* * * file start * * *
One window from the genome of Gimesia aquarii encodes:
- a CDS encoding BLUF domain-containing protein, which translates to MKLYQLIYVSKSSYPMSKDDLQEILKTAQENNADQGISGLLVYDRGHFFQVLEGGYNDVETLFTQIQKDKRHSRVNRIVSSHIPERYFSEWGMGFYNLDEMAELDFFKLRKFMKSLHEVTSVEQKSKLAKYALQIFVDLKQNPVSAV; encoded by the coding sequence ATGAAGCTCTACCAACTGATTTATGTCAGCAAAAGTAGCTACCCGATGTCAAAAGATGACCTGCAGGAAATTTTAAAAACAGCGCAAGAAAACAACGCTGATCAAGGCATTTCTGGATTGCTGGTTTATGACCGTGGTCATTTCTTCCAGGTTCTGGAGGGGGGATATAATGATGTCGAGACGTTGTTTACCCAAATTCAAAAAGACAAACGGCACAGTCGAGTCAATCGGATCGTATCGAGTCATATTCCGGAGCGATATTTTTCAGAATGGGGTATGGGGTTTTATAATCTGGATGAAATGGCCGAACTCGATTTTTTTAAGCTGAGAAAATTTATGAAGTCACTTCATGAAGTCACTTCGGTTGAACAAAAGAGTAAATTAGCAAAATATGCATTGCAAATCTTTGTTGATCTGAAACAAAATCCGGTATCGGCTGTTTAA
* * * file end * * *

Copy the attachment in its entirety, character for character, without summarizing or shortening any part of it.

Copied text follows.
One window from the genome of Gimesia aquarii encodes:
- a CDS encoding BLUF domain-containing protein, which translates to MKLYQLIYVSKSSYPMSKDDLQEILKTAQENNADQGISGLLVYDRGHFFQVLEGGYNDVETLFTQIQKDKRHSRVNRIVSSHIPERYFSEWGMGFYNLDEMAELDFFKLRKFMKSLHEVTSVEQKSKLAKYALQIFVDLKQNPVSAV; encoded by the coding sequence ATGAAGCTCTACCAACTGATTTATGTCAGCAAAAGTAGCTACCCGATGTCAAAAGATGACCTGCAGGAAATTTTAAAAACAGCGCAAGAAAACAACGCTGATCAAGGCATTTCTGGATTGCTGGTTTATGACCGTGGTCATTTCTTCCAGGTTCTGGAGGGGGGATATAATGATGTCGAGACGTTGTTTACCCAAATTCAAAAAGACAAACGGCACAGTCGAGTCAATCGGATCGTATCGAGTCATATTCCGGAGCGATATTTTTCAGAATGGGGTATGGGGTTTTATAATCTGGATGAAATGGCCGAACTCGATTTTTTTAAGCTGAGAAAATTTATGAAGTCACTTCATGAAGTCACTTCGGTTGAACAAAAGAGTAAATTAGCAAAATATGCATTGCAAATCTTTGTTGATCTGAAACAAAATCCGGTATCGGCTGTTTAA